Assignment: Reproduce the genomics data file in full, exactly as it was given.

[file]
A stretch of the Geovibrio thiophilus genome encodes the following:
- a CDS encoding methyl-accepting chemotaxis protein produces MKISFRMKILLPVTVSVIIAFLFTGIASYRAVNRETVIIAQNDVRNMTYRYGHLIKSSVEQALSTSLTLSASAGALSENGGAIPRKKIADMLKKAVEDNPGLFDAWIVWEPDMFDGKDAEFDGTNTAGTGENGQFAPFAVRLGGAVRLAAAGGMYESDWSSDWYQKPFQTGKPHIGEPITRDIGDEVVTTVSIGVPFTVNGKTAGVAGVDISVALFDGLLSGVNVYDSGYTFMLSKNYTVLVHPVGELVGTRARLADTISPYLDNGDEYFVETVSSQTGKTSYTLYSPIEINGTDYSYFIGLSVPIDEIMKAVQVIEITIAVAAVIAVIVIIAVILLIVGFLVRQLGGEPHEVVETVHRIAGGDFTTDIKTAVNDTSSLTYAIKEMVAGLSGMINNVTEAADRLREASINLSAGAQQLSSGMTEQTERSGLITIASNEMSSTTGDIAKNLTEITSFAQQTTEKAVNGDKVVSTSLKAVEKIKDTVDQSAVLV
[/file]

A stretch of the Geovibrio thiophilus genome encodes the following:
- a CDS encoding methyl-accepting chemotaxis protein produces MKISFRMKILLPVTVSVIIAFLFTGIASYRAVNRETVIIAQNDVRNMTYRYGHLIKSSVEQALSTSLTLSASAGALSENGGAIPRKKIADMLKKAVEDNPGLFDAWIVWEPDMFDGKDAEFDGTNTAGTGENGQFAPFAVRLGGAVRLAAAGGMYESDWSSDWYQKPFQTGKPHIGEPITRDIGDEVVTTVSIGVPFTVNGKTAGVAGVDISVALFDGLLSGVNVYDSGYTFMLSKNYTVLVHPVGELVGTRARLADTISPYLDNGDEYFVETVSSQTGKTSYTLYSPIEINGTDYSYFIGLSVPIDEIMKAVQVIEITIAVAAVIAVIVIIAVILLIVGFLVRQLGGEPHEVVETVHRIAGGDFTTDIKTAVNDTSSLTYAIKEMVAGLSGMINNVTEAADRLREASINLSAGAQQLSSGMTEQTERSGLITIASNEMSSTTGDIAKNLTEITSFAQQTTEKAVNGDKVVSTSLKAVEKIKDTVDQSAVLV